More than sets, it’s about building connections

Pitopito Kōrero


August 2, 2023



Alex Martyn | Ngāti Tūwharetoa

Graduate of the NZ Diploma In Scenic Construction & Properties (2022)

Alex Martyn came to Toi Whakaari because it allowed him to combine two things he was interested in, building things with his hands and the performing arts. Already equipped with carpentry experience, the Diploma In Scenic Construction and Properties (Set & Props) opened a pathway to grow and adapt his skills for the creative industries.

“I did a little bit of set building work on an amateur level and I was starting to discover that I really liked working in a creative, performing arts environment” says Alex.

Alex working on his major work in the Set & Prop workshop. Photo: Philip Merry

Set & Props students have a dedicated workshop equipped with a wide range of equipment, supplies and machinery which makes it possible to dream big, and build big. He shares, "The physical floor is so huge which means you can just lay things out and not bother anyone by having a huge mess.”

The hands-on and practical learning opened Alex to a broad range of making skills, introducing him to new skills like welding and laser cutting. The course helped him realise what tools he enjoyed, and changed his opinion on the things he didn’t like before, such as workshop machinery. 

Fellow peers perform a haka at graduation ceremony. Photo: Philip Merry

For Alex, the school culture and values were equally as important as the course. Having completed a course with Te Wānanga o Aotearoa, he was looking for a learning environment that had Māori values at its core. “From looking on the [Toi Whakaari] website I knew it had a bicultural kaupapa which interested me,” he says.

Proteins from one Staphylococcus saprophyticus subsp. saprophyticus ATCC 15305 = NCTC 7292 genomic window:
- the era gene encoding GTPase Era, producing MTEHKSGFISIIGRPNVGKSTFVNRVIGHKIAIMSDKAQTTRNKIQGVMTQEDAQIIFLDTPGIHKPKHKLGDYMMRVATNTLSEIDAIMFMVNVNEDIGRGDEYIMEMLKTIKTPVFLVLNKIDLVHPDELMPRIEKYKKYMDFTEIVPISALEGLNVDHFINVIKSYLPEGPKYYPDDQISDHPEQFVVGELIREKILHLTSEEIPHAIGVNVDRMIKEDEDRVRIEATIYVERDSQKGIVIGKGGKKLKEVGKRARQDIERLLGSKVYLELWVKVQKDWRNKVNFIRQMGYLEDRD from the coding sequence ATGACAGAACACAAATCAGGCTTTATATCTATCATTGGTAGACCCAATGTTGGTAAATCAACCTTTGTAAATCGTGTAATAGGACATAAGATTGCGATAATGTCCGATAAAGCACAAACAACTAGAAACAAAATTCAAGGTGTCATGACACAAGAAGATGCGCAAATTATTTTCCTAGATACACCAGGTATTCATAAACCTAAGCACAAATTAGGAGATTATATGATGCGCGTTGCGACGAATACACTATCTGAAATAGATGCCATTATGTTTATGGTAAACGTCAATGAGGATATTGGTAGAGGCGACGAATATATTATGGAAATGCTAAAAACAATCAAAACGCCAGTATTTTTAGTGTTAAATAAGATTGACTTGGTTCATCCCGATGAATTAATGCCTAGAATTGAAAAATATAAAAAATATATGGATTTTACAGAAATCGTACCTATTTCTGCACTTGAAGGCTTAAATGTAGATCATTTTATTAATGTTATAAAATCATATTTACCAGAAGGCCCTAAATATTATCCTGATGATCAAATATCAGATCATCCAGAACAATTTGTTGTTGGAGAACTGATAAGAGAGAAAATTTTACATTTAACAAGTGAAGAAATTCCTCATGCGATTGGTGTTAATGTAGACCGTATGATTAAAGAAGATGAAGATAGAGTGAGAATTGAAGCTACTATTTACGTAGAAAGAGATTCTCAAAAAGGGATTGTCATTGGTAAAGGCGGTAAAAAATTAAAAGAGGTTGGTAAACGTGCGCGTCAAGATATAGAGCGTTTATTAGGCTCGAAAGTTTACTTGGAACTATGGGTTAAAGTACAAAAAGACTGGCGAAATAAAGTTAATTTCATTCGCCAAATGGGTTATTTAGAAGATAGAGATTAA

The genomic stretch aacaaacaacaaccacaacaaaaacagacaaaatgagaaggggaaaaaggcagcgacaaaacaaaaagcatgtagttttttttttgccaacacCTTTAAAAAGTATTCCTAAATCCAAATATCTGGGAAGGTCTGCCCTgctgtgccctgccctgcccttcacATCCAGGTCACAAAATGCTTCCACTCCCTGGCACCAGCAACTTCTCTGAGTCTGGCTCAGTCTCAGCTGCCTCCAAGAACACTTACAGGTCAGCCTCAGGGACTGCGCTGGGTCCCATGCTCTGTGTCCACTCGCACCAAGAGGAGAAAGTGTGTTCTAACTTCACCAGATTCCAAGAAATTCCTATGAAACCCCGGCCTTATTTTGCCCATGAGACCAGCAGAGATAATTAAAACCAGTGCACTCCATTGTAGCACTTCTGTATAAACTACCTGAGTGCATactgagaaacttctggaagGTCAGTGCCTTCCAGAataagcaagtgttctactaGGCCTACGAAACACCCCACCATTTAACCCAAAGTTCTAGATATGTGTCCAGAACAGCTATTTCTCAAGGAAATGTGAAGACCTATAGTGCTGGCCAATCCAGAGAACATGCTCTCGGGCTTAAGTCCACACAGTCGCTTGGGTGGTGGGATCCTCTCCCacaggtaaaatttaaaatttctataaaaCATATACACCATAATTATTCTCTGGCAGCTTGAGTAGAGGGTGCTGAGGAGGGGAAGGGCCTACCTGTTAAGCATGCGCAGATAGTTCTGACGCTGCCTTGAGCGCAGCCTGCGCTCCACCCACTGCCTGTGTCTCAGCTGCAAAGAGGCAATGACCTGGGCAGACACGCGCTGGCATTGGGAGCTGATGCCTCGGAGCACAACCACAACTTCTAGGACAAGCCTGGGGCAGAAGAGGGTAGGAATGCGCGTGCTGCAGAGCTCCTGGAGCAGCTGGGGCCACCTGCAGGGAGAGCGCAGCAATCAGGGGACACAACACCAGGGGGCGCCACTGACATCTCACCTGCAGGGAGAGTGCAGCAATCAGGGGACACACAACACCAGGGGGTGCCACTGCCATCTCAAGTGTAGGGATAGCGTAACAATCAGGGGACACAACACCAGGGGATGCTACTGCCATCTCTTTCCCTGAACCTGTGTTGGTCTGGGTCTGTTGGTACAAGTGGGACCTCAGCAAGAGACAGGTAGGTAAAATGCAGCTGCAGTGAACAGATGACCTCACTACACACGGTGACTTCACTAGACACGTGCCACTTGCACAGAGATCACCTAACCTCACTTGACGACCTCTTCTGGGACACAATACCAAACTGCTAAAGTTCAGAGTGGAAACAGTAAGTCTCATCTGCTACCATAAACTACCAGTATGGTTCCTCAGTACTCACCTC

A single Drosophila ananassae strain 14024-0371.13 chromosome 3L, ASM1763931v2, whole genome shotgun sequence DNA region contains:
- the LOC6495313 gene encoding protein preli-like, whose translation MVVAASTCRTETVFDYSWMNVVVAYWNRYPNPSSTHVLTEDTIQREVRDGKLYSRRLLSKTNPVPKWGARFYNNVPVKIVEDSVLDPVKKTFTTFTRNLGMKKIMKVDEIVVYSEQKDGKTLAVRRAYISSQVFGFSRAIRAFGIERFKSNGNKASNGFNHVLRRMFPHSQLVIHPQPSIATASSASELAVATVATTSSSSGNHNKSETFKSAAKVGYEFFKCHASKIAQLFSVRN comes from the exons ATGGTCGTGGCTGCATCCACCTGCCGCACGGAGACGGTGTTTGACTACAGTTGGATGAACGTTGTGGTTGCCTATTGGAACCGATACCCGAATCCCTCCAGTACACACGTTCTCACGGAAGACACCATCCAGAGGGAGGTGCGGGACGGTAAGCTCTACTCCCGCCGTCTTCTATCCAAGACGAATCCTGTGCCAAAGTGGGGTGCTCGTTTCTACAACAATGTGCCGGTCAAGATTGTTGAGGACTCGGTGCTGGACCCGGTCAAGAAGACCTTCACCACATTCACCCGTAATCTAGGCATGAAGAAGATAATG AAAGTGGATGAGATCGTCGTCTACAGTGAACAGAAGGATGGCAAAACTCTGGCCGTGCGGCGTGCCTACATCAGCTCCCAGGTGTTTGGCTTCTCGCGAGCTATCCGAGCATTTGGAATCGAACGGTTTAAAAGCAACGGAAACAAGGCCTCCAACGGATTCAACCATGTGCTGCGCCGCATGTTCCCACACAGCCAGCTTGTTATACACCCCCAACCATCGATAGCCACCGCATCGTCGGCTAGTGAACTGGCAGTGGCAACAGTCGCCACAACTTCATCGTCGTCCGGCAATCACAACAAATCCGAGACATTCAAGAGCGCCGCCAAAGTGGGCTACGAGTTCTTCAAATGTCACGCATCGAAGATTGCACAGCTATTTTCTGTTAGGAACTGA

The level of commitment to uplifting te ao māori was more than Alex was expecting, but he was eager to support the schools growth in this area. This led him to take active leadership amongst the student body, particularly in promoting kotahitanga amongst the different disciplines. Leadership and people skills became another valuable skill-set Alex was able to grow. 

The set of Matenui by Mitch Tawhi Thomas, built by Set & Prop graduates Alex Martyn, Amberley Middlemiss and Eden Winters. Photo: Roc Torio

Alex was assigned a role as Set & Prop Maker on the Double Bill Season of Matenui by Mitch Tawhi Thomas, where he could see his skillset as “being an integral cog in that machine”. The play required a big set build resembling the inside of a home, with a kitchen, living room, hallways and front porch. “I am grateful for the opportunity to have a lead role on a large scale production show. I got heaps out of it from being chucked in the deep end.” he says.

The relationships and connections Alex built was a “huge benefit” during his time at Toi Whakaari, sharing “I don't think anyone’s coming here to make connections but it definitely happens”. By embracing discomfort, sharing kōrero about his methodology, and whakawhanaungatanga in and outside the school, opportunities would present themselves. He was noticed, in particular, by Tumuaki Tanea Heke who went on to commission Alex to create the props for the Auckland season of the play Witi’s Wahine by Nancy Brunning.

Interested in the NZ Diploma In Scenic Construction and Properties? Applications are open to study at Toi Whakaari in 2024. Learn more about the two-year diploma here or apply online now.